ECONOMY

Eurogroup mulls inflation options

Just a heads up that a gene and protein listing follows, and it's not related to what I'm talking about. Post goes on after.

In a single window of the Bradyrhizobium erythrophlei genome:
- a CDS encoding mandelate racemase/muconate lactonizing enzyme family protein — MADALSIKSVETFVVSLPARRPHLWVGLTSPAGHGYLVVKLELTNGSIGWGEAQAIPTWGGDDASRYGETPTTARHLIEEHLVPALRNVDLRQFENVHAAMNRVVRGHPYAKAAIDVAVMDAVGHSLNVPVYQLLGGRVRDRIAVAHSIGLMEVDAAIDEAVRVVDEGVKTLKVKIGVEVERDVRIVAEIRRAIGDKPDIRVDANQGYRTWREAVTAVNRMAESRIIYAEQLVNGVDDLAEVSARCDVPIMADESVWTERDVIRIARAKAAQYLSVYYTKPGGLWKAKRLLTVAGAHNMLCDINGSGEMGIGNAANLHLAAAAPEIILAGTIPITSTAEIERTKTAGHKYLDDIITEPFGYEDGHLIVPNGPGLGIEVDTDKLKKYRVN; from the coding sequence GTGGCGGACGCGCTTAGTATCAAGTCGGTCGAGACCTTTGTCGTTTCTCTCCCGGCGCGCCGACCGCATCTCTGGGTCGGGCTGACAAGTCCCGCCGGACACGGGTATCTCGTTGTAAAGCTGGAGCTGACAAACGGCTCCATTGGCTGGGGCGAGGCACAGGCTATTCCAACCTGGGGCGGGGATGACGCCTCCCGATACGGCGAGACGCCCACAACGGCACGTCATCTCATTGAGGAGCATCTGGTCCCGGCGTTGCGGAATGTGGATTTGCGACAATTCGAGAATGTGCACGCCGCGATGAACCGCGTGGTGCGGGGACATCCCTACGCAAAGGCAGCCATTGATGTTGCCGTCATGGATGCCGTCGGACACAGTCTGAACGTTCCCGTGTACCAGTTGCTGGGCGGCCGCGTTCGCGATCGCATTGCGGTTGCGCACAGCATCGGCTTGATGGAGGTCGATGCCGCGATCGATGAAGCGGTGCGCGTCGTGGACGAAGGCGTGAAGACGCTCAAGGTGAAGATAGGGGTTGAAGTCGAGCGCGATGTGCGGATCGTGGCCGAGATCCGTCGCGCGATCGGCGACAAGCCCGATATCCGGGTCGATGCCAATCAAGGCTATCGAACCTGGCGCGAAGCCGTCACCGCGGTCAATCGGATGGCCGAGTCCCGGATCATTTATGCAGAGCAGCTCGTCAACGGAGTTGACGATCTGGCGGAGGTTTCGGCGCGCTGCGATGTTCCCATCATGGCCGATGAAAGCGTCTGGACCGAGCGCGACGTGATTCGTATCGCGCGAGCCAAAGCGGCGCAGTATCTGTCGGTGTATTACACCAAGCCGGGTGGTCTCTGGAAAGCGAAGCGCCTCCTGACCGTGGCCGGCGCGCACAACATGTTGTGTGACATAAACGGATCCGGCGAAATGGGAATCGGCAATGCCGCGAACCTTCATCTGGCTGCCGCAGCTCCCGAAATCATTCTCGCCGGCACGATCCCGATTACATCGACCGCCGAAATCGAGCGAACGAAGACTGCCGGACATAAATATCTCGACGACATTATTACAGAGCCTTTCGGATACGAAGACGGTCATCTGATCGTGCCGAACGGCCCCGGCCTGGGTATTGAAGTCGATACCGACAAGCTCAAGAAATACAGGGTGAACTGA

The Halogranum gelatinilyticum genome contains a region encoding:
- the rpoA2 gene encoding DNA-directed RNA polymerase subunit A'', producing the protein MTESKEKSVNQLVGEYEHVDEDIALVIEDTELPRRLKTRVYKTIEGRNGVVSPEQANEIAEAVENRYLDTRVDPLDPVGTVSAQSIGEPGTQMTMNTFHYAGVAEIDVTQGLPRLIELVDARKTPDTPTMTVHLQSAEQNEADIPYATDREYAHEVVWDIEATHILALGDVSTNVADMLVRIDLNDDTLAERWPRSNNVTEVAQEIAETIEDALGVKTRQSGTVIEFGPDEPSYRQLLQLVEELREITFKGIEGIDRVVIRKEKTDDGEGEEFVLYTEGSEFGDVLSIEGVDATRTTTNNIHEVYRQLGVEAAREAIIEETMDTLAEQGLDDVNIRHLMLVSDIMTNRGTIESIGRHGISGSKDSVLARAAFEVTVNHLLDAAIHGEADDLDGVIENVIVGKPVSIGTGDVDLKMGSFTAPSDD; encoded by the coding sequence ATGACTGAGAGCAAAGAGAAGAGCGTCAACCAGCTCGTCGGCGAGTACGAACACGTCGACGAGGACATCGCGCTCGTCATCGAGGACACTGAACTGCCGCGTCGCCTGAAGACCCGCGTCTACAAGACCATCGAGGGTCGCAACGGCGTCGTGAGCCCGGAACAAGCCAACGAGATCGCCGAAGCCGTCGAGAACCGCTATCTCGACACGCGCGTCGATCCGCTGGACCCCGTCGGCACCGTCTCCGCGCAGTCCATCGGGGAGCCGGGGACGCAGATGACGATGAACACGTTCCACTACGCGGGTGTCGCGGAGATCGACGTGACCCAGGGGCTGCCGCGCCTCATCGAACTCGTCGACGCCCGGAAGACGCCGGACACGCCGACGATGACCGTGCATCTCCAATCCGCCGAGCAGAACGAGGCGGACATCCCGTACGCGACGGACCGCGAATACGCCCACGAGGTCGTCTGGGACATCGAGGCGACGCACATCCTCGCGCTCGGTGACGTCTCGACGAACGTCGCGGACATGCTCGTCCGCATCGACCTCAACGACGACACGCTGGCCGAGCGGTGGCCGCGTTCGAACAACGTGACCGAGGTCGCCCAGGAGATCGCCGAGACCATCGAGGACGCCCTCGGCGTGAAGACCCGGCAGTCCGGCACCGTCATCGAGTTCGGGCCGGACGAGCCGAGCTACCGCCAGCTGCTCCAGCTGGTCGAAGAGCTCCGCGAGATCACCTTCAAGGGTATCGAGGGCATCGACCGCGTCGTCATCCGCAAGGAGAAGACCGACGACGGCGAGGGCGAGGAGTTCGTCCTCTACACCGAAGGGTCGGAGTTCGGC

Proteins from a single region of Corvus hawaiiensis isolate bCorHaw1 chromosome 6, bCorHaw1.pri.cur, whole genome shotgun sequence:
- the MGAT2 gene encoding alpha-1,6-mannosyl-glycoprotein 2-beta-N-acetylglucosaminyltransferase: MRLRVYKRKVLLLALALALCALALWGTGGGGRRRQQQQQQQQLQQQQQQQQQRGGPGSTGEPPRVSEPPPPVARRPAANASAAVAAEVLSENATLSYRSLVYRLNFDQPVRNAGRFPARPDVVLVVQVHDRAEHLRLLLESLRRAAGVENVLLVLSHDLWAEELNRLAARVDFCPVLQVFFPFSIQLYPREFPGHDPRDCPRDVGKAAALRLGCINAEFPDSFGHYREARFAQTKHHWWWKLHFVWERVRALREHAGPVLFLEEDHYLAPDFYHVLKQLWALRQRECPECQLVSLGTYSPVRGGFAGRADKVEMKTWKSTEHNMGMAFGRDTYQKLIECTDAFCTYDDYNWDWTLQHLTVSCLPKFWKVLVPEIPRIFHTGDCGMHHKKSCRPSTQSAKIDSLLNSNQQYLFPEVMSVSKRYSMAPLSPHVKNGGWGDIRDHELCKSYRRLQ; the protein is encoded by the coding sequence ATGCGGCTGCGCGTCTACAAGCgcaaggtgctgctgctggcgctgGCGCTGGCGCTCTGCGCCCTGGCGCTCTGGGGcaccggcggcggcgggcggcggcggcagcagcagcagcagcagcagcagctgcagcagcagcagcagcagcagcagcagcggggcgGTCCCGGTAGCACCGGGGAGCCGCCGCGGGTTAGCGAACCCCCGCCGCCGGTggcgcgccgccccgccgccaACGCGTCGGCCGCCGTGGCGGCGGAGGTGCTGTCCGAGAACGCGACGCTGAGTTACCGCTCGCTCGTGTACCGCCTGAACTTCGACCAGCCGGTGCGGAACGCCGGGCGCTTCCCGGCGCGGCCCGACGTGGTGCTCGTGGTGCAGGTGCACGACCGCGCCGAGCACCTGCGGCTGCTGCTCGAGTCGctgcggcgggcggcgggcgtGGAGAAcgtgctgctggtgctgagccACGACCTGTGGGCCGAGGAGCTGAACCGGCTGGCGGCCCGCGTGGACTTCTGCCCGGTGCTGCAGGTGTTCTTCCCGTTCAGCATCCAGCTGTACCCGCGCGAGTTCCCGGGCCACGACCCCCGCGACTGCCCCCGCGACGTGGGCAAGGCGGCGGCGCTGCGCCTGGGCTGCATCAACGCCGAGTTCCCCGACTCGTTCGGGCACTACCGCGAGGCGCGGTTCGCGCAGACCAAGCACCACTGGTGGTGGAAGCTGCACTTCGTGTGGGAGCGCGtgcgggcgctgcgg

Dealing with inflation at the European Union level should not involve cuts in fuel taxation or tampering with the price mechanism but should be based on boosting competition and targeted measures to offer relief to the lower income strata, Economy and Finance Minister Giorgos Alogoskoufis said yesterday. «We have to speed up structural reforms for the strengthening of competition so as to achieve positive effects in those sectors where it does not fully function,» he told reporters after the EU finance ministers’ (Eurogroup) meeting in Frankfurt, which discussed the issue of galloping consumer prices. Greece sided with the majority of members, which rejected French President Nicolas Sarkozy’s call for cuts in VAT and fuel taxes to deal with inflation. Alogoskoufis said the international inflationary shock due to steep rises in prices of oil, food and commodities has affected all economies but not to the same degree. «The impact is not the same in all countries, as they have different structural characteristics. But we agreed that the best way to face it is a common approach,» he said. The Eurogroup president, Luxembourg’s Jean-Claude Juncker, said that the ministers pledged to present specific measures aimed at providing relief to the poor and combating profiteering by the end of the month. According to data of the European Union’s statistics service (Eurostat), food prices in April rose much faster than inflation as a whole throughout Europe, and Greece was the fifth worst-hit member of the eurozone. Inflation was 4.4 percent up year-on-year, with food prices rising 7 percent. In the eurozone as a whole, April inflation stood at 3.3 percent while food prices rose by 6.2 percent. Differences were particularly apparent in vegetables. Due to the mild winter, prices in the eurozone were 2 percent lower in April, but in Greece there was a 6 percent rise. Fruit prices were up 8.2 percent in the eurozone and 11.4 percent in Greece. Bread and cereals rose 9.2 percent against 14.8 percent.